Students React To The Closure Of A Giant For-Profit College
Career College Central Summary:
Kent Jenkins is spokesman for Corinthian Colleges. He says both Corinthian and the U.S. Department of Education want no disruption for students during the sale. "Students are in class. Faculty and staff are at work," he says.
Jackiea Arnold, 30, is halfway through her dental assistant program. She says when she first heard the Everest Institute was for sale she was nervous. "I'm really not a school person, so once I got adjusted to the school, I didn't want change," she says. "I heard some people were going to be transferred…and I just wanted to stick it out with my instructor, so that was my main focus: to stay with who I've been with throughout the year."
Under the deal between Corinthian and the Department of Education, Arnold should be able to finish her nine-month program. Unlike the company's campuses in Florida, which will be sold, the schools here in Boston will close after students finish their degrees, in a process known as "teach-out."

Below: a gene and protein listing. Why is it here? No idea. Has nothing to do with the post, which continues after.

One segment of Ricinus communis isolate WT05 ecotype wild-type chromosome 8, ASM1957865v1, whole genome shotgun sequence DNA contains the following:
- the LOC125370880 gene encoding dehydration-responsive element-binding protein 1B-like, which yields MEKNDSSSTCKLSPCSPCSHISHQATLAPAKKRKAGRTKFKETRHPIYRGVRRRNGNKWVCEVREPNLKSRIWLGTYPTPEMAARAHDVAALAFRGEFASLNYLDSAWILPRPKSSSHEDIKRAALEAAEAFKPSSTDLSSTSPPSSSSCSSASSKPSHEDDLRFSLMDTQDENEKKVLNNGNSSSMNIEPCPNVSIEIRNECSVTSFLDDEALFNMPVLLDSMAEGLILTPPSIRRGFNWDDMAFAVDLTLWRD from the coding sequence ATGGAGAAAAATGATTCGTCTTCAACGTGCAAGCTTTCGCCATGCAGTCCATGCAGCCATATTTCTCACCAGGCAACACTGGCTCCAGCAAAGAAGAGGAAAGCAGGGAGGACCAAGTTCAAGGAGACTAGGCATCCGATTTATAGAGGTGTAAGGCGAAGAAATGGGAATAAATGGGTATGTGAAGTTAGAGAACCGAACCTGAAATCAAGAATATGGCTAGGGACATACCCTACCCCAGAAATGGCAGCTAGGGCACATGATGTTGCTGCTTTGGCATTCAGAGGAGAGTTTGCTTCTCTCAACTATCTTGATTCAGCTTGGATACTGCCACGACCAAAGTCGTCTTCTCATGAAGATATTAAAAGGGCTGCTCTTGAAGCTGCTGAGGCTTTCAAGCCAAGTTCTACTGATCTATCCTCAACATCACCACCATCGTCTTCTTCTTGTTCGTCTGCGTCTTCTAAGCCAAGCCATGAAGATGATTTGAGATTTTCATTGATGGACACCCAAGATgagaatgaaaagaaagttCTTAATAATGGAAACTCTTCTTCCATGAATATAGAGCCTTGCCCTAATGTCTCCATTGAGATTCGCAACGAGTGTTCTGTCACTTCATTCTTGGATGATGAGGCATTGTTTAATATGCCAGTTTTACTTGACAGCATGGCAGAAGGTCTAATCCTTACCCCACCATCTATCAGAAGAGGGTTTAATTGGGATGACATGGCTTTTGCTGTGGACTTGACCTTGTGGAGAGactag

"Once they told me that they're still going to stick it through until everybody is done with their sessions, I was happy," Arnold says.
Another student here is 20-year-old Delores Crawford. She's pregnant and working toward a medical assistant degree, while working nights at Toys R Us. She says the school told her she'll have to go to a different campus for job placement help: "And that's not convenient, especially for me and other people that don't have a car, that have kids."
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